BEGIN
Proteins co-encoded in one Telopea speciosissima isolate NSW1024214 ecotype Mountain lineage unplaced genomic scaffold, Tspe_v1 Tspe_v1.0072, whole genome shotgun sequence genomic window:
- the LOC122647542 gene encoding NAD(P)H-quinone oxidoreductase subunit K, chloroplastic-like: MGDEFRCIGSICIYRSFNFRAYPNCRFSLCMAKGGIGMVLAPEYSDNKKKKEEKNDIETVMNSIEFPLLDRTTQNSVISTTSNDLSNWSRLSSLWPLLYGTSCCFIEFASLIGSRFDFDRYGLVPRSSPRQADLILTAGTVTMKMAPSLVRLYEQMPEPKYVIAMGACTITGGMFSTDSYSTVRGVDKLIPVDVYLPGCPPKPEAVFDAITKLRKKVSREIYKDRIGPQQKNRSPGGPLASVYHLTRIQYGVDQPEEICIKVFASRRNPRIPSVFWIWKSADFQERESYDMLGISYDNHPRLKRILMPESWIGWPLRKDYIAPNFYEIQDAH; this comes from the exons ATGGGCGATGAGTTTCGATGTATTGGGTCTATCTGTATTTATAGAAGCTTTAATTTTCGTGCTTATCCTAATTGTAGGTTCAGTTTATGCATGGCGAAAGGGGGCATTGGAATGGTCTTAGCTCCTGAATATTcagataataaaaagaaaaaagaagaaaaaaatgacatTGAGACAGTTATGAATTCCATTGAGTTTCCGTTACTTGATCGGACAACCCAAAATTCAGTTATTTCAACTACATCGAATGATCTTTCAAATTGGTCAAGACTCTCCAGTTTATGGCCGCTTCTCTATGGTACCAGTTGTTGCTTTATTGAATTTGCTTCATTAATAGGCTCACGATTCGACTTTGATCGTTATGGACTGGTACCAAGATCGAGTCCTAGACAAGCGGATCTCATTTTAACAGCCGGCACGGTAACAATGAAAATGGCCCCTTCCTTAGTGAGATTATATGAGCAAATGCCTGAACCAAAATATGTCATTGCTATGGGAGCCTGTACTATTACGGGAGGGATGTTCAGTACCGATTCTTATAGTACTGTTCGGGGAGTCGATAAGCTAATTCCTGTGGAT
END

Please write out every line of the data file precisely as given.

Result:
Proteins co-encoded in one Telopea speciosissima isolate NSW1024214 ecotype Mountain lineage unplaced genomic scaffold, Tspe_v1 Tspe_v1.0072, whole genome shotgun sequence genomic window:
- the LOC122647542 gene encoding NAD(P)H-quinone oxidoreductase subunit K, chloroplastic-like: MGDEFRCIGSICIYRSFNFRAYPNCRFSLCMAKGGIGMVLAPEYSDNKKKKEEKNDIETVMNSIEFPLLDRTTQNSVISTTSNDLSNWSRLSSLWPLLYGTSCCFIEFASLIGSRFDFDRYGLVPRSSPRQADLILTAGTVTMKMAPSLVRLYEQMPEPKYVIAMGACTITGGMFSTDSYSTVRGVDKLIPVDVYLPGCPPKPEAVFDAITKLRKKVSREIYKDRIGPQQKNRSPGGPLASVYHLTRIQYGVDQPEEICIKVFASRRNPRIPSVFWIWKSADFQERESYDMLGISYDNHPRLKRILMPESWIGWPLRKDYIAPNFYEIQDAH; this comes from the exons ATGGGCGATGAGTTTCGATGTATTGGGTCTATCTGTATTTATAGAAGCTTTAATTTTCGTGCTTATCCTAATTGTAGGTTCAGTTTATGCATGGCGAAAGGGGGCATTGGAATGGTCTTAGCTCCTGAATATTcagataataaaaagaaaaaagaagaaaaaaatgacatTGAGACAGTTATGAATTCCATTGAGTTTCCGTTACTTGATCGGACAACCCAAAATTCAGTTATTTCAACTACATCGAATGATCTTTCAAATTGGTCAAGACTCTCCAGTTTATGGCCGCTTCTCTATGGTACCAGTTGTTGCTTTATTGAATTTGCTTCATTAATAGGCTCACGATTCGACTTTGATCGTTATGGACTGGTACCAAGATCGAGTCCTAGACAAGCGGATCTCATTTTAACAGCCGGCACGGTAACAATGAAAATGGCCCCTTCCTTAGTGAGATTATATGAGCAAATGCCTGAACCAAAATATGTCATTGCTATGGGAGCCTGTACTATTACGGGAGGGATGTTCAGTACCGATTCTTATAGTACTGTTCGGGGAGTCGATAAGCTAATTCCTGTGGAT